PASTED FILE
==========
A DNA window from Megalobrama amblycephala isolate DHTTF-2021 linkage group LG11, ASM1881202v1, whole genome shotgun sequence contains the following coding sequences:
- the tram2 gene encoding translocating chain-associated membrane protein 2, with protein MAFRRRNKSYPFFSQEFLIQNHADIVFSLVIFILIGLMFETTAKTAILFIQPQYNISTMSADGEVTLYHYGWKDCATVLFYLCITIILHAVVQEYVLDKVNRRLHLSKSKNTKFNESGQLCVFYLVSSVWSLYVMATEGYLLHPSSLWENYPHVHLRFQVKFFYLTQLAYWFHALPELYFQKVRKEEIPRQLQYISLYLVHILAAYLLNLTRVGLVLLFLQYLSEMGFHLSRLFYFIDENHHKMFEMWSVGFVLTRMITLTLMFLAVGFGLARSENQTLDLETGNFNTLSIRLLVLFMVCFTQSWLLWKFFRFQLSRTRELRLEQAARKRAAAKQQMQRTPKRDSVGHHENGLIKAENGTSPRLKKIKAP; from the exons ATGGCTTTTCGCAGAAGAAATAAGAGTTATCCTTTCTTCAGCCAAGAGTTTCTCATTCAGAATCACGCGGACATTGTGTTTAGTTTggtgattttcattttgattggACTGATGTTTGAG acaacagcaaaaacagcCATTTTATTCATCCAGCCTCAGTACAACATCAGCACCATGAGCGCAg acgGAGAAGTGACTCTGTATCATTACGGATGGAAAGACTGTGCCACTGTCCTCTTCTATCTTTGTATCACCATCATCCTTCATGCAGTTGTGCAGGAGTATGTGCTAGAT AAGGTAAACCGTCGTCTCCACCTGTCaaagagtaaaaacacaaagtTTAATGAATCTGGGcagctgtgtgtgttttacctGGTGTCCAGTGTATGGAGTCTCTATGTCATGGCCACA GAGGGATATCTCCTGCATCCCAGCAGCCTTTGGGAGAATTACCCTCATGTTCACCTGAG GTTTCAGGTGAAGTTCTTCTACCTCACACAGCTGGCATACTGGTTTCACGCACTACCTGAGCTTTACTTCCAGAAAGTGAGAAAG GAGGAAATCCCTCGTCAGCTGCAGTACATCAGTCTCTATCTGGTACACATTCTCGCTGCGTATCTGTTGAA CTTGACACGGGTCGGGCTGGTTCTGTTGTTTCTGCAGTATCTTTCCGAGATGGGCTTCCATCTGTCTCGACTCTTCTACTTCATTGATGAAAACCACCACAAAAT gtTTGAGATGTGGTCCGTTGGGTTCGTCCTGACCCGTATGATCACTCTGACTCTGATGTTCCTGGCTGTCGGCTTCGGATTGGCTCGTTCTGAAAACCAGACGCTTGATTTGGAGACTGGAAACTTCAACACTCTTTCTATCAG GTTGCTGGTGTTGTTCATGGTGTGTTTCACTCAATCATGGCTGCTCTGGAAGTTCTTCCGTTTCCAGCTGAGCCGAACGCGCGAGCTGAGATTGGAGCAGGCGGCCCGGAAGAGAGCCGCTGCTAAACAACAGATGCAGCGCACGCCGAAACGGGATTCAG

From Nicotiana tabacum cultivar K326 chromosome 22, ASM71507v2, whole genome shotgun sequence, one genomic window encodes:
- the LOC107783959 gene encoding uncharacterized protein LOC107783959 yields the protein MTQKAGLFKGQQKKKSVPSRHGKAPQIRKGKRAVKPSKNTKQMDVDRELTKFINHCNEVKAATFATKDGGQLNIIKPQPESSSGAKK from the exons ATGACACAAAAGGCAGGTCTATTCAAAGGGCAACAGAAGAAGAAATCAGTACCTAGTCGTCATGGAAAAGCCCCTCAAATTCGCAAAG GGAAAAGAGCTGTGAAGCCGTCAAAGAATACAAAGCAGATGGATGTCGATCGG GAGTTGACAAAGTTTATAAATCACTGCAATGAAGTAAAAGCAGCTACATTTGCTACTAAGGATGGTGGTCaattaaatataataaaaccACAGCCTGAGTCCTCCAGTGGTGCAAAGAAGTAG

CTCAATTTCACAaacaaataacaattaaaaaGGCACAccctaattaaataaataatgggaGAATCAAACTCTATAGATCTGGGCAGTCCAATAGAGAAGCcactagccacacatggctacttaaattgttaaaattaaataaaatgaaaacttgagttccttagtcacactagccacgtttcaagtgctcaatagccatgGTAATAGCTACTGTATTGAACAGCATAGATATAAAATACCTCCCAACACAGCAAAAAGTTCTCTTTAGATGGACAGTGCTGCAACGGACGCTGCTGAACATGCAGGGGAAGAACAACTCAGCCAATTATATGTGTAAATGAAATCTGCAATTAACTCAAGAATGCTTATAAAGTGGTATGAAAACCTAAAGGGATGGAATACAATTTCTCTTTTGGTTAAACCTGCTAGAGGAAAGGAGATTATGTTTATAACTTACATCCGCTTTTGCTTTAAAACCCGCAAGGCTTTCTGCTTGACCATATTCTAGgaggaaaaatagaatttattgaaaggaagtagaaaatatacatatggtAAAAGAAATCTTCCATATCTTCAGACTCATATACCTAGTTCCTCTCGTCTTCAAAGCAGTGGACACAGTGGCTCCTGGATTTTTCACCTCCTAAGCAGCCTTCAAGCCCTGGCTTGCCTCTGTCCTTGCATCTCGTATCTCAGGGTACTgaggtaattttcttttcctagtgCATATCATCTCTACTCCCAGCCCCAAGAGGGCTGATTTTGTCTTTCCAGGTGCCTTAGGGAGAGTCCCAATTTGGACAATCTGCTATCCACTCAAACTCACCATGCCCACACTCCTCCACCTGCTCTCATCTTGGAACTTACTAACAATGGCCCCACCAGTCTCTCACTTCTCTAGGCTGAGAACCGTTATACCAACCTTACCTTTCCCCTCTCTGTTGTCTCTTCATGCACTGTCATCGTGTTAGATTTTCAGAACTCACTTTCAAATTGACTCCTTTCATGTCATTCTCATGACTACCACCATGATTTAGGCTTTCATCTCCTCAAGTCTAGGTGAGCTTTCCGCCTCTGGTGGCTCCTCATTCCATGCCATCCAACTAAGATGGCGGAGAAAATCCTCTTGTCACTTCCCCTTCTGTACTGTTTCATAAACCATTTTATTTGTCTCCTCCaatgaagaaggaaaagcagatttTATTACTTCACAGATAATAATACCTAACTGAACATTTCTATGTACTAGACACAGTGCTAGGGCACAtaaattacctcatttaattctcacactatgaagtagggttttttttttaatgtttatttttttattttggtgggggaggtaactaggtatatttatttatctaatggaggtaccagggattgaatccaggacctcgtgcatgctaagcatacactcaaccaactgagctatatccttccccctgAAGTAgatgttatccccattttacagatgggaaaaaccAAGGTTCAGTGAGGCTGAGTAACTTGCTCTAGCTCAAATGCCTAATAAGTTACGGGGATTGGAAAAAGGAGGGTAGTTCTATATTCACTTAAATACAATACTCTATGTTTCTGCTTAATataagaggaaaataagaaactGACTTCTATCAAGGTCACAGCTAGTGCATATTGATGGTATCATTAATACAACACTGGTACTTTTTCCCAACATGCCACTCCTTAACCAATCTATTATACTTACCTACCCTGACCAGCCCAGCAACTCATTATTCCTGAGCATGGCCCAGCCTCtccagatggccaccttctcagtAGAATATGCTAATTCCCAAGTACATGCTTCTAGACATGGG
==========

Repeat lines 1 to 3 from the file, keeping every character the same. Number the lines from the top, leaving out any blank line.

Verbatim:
A DNA window from Megalobrama amblycephala isolate DHTTF-2021 linkage group LG11, ASM1881202v1, whole genome shotgun sequence contains the following coding sequences:
- the tram2 gene encoding translocating chain-associated membrane protein 2, with protein MAFRRRNKSYPFFSQEFLIQNHADIVFSLVIFILIGLMFETTAKTAILFIQPQYNISTMSADGEVTLYHYGWKDCATVLFYLCITIILHAVVQEYVLDKVNRRLHLSKSKNTKFNESGQLCVFYLVSSVWSLYVMATEGYLLHPSSLWENYPHVHLRFQVKFFYLTQLAYWFHALPELYFQKVRKEEIPRQLQYISLYLVHILAAYLLNLTRVGLVLLFLQYLSEMGFHLSRLFYFIDENHHKMFEMWSVGFVLTRMITLTLMFLAVGFGLARSENQTLDLETGNFNTLSIRLLVLFMVCFTQSWLLWKFFRFQLSRTRELRLEQAARKRAAAKQQMQRTPKRDSVGHHENGLIKAENGTSPRLKKIKAP; from the exons ATGGCTTTTCGCAGAAGAAATAAGAGTTATCCTTTCTTCAGCCAAGAGTTTCTCATTCAGAATCACGCGGACATTGTGTTTAGTTTggtgattttcattttgattggACTGATGTTTGAG acaacagcaaaaacagcCATTTTATTCATCCAGCCTCAGTACAACATCAGCACCATGAGCGCAg acgGAGAAGTGACTCTGTATCATTACGGATGGAAAGACTGTGCCACTGTCCTCTTCTATCTTTGTATCACCATCATCCTTCATGCAGTTGTGCAGGAGTATGTGCTAGAT AAGGTAAACCGTCGTCTCCACCTGTCaaagagtaaaaacacaaagtTTAATGAATCTGGGcagctgtgtgtgttttacctGGTGTCCAGTGTATGGAGTCTCTATGTCATGGCCACA GAGGGATATCTCCTGCATCCCAGCAGCCTTTGGGAGAATTACCCTCATGTTCACCTGAG GTTTCAGGTGAAGTTCTTCTACCTCACACAGCTGGCATACTGGTTTCACGCACTACCTGAGCTTTACTTCCAGAAAGTGAGAAAG GAGGAAATCCCTCGTCAGCTGCAGTACATCAGTCTCTATCTGGTACACATTCTCGCTGCGTATCTGTTGAA CTTGACACGGGTCGGGCTGGTTCTGTTGTTTCTGCAGTATCTTTCCGAGATGGGCTTCCATCTGTCTCGACTCTTCTACTTCATTGATGAAAACCACCACAAAAT gtTTGAGATGTGGTCCGTTGGGTTCGTCCTGACCCGTATGATCACTCTGACTCTGATGTTCCTGGCTGTCGGCTTCGGATTGGCTCGTTCTGAAAACCAGACGCTTGATTTGGAGACTGGAAACTTCAACACTCTTTCTATCAG GTTGCTGGTGTTGTTCATGGTGTGTTTCACTCAATCATGGCTGCTCTGGAAGTTCTTCCGTTTCCAGCTGAGCCGAACGCGCGAGCTGAGATTGGAGCAGGCGGCCCGGAAGAGAGCCGCTGCTAAACAACAGATGCAGCGCACGCCGAAACGGGATTCAG

From Nicotiana tabacum cultivar K326 chromosome 22, ASM71507v2, whole genome shotgun sequence, one genomic window encodes: